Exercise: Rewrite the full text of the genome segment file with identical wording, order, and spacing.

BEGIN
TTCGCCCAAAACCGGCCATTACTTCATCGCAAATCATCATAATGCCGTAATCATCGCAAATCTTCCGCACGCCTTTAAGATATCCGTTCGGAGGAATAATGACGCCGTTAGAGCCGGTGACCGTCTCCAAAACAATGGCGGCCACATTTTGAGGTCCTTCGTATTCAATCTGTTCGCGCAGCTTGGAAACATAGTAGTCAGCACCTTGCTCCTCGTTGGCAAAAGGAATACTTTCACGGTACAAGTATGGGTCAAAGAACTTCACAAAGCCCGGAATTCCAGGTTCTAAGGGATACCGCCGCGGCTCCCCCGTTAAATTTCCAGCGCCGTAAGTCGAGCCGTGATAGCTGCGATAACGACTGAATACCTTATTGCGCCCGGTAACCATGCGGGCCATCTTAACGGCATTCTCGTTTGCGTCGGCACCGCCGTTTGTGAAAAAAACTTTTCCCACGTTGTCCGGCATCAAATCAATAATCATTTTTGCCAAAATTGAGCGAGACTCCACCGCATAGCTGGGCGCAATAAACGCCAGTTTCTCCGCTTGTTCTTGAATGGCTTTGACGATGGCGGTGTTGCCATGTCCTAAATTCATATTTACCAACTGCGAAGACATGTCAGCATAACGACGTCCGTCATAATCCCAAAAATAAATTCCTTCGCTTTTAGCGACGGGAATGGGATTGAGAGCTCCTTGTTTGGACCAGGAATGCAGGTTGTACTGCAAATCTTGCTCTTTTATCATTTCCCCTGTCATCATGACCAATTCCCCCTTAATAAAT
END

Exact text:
TTCGCCCAAAACCGGCCATTACTTCATCGCAAATCATCATAATGCCGTAATCATCGCAAATCTTCCGCACGCCTTTAAGATATCCGTTCGGAGGAATAATGACGCCGTTAGAGCCGGTGACCGTCTCCAAAACAATGGCGGCCACATTTTGAGGTCCTTCGTATTCAATCTGTTCGCGCAGCTTGGAAACATAGTAGTCAGCACCTTGCTCCTCGTTGGCAAAAGGAATACTTTCACGGTACAAGTATGGGTCAAAGAACTTCACAAAGCCCGGAATTCCAGGTTCTAAGGGATACCGCCGCGGCTCCCCCGTTAAATTTCCAGCGCCGTAAGTCGAGCCGTGATAGCTGCGATAACGACTGAATACCTTATTGCGCCCGGTAACCATGCGGGCCATCTTAACGGCATTCTCGTTTGCGTCGGCACCGCCGTTTGTGAAAAAAACTTTTCCCACGTTGTCCGGCATCAAATCAATAATCATTTTTGCCAAAATTGAGCGAGACTCCACCGCATAGCTGGGCGCAATAAACGCCAGTTTCTCCGCTTGTTCTTGAATGGCTTTGACGATGGCGGTGTTGCCATGTCCTAAATTCATATTTACCAACTGCGAAGACATGTCAGCATAACGACGTCCGTCATAATCCCAAAAATAAATTCCTTCGCTTTTAGCGACGGGAATGGGATTGAGAGCTCCTTGTTTGGACCAGGAATGCAGGTTGTACTGCAAATCTTGCTCTTTTATCATTTCCCCTGTCATCATGACCAATTCCCCCTTAATAAAT